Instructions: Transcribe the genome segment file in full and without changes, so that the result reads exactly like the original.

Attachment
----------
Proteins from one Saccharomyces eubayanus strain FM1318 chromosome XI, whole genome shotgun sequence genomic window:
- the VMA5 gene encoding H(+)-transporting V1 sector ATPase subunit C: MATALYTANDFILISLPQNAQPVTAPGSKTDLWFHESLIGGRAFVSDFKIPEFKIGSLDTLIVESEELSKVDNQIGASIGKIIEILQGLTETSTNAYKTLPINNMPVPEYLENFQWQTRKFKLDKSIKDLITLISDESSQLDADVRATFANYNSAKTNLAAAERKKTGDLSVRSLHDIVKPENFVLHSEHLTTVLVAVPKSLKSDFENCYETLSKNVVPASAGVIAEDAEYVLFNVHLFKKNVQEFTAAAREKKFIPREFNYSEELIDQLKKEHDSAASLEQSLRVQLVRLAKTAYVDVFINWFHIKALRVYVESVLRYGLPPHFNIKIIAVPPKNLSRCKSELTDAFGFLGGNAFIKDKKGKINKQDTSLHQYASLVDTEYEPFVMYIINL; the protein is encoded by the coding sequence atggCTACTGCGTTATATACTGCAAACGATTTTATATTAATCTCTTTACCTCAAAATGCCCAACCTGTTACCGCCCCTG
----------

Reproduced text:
Proteins from one Saccharomyces eubayanus strain FM1318 chromosome XI, whole genome shotgun sequence genomic window:
- the VMA5 gene encoding H(+)-transporting V1 sector ATPase subunit C: MATALYTANDFILISLPQNAQPVTAPGSKTDLWFHESLIGGRAFVSDFKIPEFKIGSLDTLIVESEELSKVDNQIGASIGKIIEILQGLTETSTNAYKTLPINNMPVPEYLENFQWQTRKFKLDKSIKDLITLISDESSQLDADVRATFANYNSAKTNLAAAERKKTGDLSVRSLHDIVKPENFVLHSEHLTTVLVAVPKSLKSDFENCYETLSKNVVPASAGVIAEDAEYVLFNVHLFKKNVQEFTAAAREKKFIPREFNYSEELIDQLKKEHDSAASLEQSLRVQLVRLAKTAYVDVFINWFHIKALRVYVESVLRYGLPPHFNIKIIAVPPKNLSRCKSELTDAFGFLGGNAFIKDKKGKINKQDTSLHQYASLVDTEYEPFVMYIINL; the protein is encoded by the coding sequence atggCTACTGCGTTATATACTGCAAACGATTTTATATTAATCTCTTTACCTCAAAATGCCCAACCTGTTACCGCCCCTG